According to Snowden’s documents, the UK is taking the “lead role” within the Five Eyes posse, as they have the “biggest internet access” for spying. One of Snowden’s files even included a quote from Lt. Gen. Keith Alexander, the Chief of the NSA, who wrote: “Why can’t we collect all the signals all the time? … Sounds like a good summer project for Menwith.” If you’re not up on your British surveillance institutions Menwith is an “eavesdropping site” located in Northern England.


The Government Communications Headquarters in Gloucestershire, England. The UK's answer to the NSA. via WikiCommons.

As an aside, I find the fun times language of “summer project,” to indicate a very comfortable level at which these organizations cooperate with each other. Developing an all-seeing eye over every communication that transpires in the world seems to be a casual gig that they chip away at summer by summer. Meanwhile, Snowden is stuck in Russia waiting to be granted asylum in Venezuela…

But let’s not get distracted by the plight of Edward Snowden—no matter how insane, troubling, and Hollywood-esque it may be. What he did was incredible, his fate is still uncertain, but he didn’t reveal the truth about the American government’s surveillance industry simply so that we could speculate on whether or not he will escape punishment.

So, what is Canada’s role in the Five Eyes? Thus far, the Canadian government has continually “brushed off questions” about its own spying capabilities. We know that our Defence Minister (no not the old, cool one who believes in aliens) cosigned a surveillance program in 2011 that would monitor global internet and phone traffic—but of course, he says, it doesn’t target Canadians.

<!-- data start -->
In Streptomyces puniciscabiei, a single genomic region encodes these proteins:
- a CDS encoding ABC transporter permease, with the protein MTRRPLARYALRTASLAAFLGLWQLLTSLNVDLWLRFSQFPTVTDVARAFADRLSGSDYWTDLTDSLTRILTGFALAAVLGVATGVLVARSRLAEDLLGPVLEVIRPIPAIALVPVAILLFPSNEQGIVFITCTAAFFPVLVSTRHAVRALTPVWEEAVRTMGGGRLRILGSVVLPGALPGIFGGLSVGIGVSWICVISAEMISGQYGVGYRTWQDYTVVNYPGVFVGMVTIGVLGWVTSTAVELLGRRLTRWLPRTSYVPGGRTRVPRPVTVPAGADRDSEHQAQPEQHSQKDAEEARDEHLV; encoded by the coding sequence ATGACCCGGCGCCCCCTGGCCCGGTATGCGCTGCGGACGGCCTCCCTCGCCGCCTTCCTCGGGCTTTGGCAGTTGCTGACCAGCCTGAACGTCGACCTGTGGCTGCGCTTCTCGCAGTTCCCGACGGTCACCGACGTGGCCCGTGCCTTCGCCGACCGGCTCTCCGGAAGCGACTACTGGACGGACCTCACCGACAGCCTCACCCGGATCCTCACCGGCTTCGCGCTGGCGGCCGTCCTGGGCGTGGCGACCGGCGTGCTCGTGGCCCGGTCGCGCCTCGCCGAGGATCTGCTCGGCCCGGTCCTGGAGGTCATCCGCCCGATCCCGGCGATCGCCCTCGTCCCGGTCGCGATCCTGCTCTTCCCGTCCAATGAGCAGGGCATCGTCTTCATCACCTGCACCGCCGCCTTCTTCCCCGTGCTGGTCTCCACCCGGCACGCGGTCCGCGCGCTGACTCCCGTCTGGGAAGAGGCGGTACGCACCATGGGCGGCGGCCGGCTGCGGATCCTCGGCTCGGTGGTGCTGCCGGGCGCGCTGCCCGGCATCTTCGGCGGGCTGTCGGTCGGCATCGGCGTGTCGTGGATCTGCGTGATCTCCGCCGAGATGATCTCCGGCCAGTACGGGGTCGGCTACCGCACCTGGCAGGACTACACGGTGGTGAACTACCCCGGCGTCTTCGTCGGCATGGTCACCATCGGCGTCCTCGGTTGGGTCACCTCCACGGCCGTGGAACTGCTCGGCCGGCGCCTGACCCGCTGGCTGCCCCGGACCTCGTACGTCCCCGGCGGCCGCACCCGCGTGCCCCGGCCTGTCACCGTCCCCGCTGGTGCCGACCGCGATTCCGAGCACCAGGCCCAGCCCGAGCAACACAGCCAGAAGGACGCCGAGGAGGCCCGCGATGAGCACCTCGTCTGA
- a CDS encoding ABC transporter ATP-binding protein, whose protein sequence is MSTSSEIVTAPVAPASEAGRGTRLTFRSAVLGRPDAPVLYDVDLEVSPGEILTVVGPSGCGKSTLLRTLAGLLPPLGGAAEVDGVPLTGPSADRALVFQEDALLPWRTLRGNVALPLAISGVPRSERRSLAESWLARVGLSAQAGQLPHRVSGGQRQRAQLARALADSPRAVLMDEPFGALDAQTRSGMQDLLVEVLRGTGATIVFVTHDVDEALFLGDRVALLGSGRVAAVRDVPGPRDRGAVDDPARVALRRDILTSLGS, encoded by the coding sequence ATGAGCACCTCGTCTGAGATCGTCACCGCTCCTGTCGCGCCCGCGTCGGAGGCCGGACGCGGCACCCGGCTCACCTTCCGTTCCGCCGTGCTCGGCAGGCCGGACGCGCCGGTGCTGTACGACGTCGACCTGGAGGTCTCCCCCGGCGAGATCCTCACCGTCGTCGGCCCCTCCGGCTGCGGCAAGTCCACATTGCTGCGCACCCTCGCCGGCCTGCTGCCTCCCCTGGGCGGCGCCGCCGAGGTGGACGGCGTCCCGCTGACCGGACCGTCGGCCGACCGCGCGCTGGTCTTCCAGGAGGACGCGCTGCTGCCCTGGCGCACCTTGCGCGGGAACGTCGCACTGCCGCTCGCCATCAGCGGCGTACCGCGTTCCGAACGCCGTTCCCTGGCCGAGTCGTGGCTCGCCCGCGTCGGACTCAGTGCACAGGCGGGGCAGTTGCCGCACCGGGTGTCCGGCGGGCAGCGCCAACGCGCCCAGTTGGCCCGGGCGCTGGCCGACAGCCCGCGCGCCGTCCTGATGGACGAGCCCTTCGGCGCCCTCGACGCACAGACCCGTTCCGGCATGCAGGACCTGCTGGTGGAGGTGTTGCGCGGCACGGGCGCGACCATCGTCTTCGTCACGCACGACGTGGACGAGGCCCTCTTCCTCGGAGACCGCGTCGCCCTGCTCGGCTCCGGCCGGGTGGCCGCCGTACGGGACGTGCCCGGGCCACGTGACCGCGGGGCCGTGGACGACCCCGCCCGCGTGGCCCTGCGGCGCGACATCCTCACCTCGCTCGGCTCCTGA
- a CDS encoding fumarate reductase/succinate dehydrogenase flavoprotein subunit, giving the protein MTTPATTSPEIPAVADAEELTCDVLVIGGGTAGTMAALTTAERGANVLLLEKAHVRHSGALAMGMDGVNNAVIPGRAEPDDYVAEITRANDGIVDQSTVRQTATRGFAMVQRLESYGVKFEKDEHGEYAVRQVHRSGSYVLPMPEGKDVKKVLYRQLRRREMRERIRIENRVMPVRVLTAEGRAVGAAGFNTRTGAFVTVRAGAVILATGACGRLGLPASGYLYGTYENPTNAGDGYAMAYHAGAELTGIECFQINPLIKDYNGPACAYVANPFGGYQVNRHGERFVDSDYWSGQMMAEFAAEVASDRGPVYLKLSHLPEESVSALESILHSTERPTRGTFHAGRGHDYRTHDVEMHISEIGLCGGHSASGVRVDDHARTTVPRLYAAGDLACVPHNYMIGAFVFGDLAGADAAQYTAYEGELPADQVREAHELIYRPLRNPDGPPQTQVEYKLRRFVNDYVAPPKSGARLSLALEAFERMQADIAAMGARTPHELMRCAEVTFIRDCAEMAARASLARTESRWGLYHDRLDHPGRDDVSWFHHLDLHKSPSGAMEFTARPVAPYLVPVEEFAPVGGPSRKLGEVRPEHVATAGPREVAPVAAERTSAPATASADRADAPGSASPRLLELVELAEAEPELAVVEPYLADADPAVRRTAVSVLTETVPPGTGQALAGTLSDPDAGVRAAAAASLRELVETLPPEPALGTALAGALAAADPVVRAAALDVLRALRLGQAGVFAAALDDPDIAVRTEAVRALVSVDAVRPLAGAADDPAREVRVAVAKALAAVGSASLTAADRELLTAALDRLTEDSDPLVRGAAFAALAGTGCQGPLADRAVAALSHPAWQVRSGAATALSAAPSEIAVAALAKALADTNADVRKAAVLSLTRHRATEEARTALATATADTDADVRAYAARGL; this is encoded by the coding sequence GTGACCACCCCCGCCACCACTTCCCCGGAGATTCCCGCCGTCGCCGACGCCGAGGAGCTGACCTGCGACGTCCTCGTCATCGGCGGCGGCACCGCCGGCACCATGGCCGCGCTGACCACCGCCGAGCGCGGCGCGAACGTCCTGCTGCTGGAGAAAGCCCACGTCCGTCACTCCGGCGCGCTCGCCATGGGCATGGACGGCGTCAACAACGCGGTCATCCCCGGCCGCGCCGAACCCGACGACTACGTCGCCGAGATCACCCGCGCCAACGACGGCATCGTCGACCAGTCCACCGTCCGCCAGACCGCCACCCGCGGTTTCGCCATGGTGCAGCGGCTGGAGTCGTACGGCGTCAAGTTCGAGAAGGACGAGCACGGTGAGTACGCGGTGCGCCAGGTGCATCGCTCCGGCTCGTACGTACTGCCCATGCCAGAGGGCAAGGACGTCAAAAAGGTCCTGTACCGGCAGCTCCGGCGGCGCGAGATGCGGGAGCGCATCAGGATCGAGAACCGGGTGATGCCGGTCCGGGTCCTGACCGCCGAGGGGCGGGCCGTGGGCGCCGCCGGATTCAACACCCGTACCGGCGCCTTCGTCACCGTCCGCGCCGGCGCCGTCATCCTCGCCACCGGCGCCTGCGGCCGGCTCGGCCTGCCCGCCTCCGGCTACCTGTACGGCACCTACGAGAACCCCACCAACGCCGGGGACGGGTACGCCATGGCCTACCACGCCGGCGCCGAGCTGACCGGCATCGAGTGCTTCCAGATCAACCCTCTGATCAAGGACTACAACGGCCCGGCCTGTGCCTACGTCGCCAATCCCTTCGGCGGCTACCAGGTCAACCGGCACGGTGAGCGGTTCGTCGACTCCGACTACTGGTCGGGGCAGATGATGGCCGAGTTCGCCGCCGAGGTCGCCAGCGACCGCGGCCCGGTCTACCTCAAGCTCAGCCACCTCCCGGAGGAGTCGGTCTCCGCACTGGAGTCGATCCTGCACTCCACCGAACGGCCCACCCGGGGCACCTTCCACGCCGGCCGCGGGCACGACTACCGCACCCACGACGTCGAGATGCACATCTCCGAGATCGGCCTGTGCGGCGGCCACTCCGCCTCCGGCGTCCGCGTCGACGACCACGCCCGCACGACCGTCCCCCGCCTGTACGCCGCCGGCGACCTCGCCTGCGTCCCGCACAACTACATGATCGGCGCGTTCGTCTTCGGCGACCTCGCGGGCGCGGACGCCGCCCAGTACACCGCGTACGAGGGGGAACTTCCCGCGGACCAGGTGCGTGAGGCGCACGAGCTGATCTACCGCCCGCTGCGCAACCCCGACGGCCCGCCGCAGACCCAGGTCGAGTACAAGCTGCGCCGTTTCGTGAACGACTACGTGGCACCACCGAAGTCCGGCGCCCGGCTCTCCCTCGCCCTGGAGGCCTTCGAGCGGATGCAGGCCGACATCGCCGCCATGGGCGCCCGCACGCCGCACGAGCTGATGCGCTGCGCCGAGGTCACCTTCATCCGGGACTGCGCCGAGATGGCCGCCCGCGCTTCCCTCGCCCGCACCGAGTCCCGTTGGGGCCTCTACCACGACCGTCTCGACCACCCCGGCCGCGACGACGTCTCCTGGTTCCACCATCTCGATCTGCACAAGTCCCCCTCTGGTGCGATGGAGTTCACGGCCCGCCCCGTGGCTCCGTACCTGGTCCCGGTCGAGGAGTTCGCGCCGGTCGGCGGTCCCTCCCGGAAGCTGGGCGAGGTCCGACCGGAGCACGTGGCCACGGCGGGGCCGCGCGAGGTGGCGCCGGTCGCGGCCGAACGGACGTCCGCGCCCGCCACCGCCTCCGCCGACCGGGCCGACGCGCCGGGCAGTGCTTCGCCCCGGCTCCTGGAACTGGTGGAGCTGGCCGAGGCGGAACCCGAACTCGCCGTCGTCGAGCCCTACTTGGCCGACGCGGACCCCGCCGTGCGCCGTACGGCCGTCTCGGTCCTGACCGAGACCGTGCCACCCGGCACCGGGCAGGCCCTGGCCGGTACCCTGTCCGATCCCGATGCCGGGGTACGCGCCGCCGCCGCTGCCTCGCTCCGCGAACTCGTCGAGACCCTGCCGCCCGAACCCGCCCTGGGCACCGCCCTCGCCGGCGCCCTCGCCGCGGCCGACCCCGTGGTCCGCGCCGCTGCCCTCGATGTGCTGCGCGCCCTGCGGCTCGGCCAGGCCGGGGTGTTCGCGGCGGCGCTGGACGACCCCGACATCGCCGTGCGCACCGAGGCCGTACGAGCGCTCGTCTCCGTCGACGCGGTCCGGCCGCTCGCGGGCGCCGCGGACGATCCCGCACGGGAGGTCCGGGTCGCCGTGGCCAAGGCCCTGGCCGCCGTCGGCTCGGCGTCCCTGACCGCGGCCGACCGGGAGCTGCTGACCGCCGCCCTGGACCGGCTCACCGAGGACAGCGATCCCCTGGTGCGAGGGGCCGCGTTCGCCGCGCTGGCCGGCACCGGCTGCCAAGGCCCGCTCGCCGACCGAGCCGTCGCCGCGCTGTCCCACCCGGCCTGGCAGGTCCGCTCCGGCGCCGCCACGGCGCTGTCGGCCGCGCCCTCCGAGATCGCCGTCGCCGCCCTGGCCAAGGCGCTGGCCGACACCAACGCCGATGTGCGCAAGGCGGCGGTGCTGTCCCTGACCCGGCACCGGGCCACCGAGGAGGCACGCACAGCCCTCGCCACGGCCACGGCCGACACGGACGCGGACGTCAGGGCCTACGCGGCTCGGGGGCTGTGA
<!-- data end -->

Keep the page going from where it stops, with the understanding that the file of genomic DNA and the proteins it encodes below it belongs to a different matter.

The Guardian has also revealed that Canada’s own spy agency, the Communications Security Establishment (CSEC), may very well have helped England spy on Londoners during the G20 protests and riots. Could this have been a “thanks bro” for any surveillance that the other Four Eyes helped Canada with during Toronto’s G20 protests? Are the Five Eyes helping out the Canadian government look into the Montreal protesters right now? What about Idle No More? Or the activists who are against Enbridge’s Line 9? One would imagine that our government isn’t just helping out England because we care about the commonwealth.

Beyond Canada’s possible efforts to squash social dissent through surveillance, both domestically and to assist our global partners, Canadians must be concerned about whether or not they are personally being spied on. The typical defense of surveillance programs like PRISM is that they are developed to target the bad guys; but by design, they gather such vast amounts of data (the Brits’ own agency, GCHQ, say they take in 600 million “telephone events” a day) that most of their information is simply not going to help foil a big terrorist attack. All of that excess data is categorized as incidental or inadvertent interceptions.